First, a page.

This project will benefit local communities and the environment by providing sustainable and affordable firewood, distributing trees that improve livelihoods (like mahogany, avocados and jackfruit) to farmers who partner with the nursery, providing climate-smart agroforestry trainings, coordinating market access for participating farmers, and more. It will also help address gender issues as 55% of the interested land-holding farmers are women. 

This project truly shows the importance of reforestation and how it can be leveraged to sustainably develop and empower communities! 

Thanks for tuning in to our update, we'll see you next month! Miss us already? Check out the One Tree Planted Youtube channel for more awesome videos. And don't forget: we have plenty of other awesome tree planting projects like these. Choose a reforestation project and plant a tree today!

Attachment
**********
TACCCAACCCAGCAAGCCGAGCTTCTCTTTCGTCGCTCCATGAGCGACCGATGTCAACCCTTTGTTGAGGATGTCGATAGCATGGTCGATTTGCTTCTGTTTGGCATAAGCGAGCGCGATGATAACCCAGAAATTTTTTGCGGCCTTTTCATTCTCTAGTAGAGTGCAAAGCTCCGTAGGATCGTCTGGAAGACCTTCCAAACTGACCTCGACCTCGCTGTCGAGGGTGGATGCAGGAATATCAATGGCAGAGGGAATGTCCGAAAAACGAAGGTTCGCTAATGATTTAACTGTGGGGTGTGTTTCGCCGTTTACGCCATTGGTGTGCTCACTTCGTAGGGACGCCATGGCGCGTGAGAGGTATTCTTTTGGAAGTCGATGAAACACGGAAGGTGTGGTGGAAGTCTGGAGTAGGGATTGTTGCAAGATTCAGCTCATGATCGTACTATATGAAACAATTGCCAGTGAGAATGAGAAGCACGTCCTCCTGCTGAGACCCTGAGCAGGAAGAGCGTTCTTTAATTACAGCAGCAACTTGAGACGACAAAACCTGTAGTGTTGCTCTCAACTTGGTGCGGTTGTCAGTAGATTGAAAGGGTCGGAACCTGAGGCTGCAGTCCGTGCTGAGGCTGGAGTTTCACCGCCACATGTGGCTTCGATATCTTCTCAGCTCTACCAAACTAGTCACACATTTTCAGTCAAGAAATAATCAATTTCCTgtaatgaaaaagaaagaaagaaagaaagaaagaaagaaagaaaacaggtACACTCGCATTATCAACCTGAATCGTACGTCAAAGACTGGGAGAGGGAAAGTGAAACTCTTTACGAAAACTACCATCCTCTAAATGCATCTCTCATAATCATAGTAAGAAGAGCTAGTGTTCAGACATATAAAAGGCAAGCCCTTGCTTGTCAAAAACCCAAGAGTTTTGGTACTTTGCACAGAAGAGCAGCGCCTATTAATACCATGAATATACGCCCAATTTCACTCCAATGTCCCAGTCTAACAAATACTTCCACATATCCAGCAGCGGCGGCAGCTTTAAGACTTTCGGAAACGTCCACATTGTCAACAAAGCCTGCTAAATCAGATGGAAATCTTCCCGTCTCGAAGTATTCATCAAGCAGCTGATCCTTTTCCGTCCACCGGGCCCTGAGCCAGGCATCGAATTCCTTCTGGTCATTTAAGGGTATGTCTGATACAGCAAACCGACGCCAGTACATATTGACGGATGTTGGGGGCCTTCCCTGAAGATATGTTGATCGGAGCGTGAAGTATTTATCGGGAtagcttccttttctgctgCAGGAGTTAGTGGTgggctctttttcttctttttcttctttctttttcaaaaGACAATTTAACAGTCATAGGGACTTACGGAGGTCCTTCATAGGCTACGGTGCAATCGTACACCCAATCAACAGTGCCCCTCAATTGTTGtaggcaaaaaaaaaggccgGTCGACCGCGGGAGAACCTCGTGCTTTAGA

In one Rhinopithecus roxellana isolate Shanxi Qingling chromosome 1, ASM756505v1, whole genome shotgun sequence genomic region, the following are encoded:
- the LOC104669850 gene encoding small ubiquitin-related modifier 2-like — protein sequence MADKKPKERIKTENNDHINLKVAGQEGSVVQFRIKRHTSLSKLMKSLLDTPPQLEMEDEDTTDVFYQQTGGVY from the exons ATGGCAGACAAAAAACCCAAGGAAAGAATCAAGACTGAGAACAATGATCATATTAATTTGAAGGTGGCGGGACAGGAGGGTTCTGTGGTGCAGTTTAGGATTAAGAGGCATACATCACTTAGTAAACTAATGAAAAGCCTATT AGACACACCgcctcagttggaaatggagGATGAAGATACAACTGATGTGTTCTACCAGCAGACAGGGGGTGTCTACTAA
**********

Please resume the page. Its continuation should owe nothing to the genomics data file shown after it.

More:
Plant Trees Where They're Needed Most
Plant Trees Where They're Needed Most
Plant Trees Where They're Needed Most
Plant Trees Where They're Needed Most
Plant Trees Where They're Needed Most
Plant Trees Where They're Needed Most
Plant Trees Where They're Needed Most
Plant Trees Where They're Needed Most
Plant Trees Where They're Needed Most
Plant Trees Where They're Needed Most
Plant Trees Where They're Needed Most
Plant Trees Where They're Needed Most
Plant Trees Where They're Needed Most
Plant Trees Where They're Needed Most

Plant Trees Where They're Needed Most

As the need for reforestation is global and ever-changing, we feature where trees are most needed now. Today, we're raising funds to jumpstart forest fire recovery in British Columbia. Learn more

With your help, we will:

  • Restore landscapes damaged by a historic season of wildfires
  • Create habitat for iconic biodiversity like the moose and grizzly bear
  • Support old-growth management areas to maintain complex ecosystems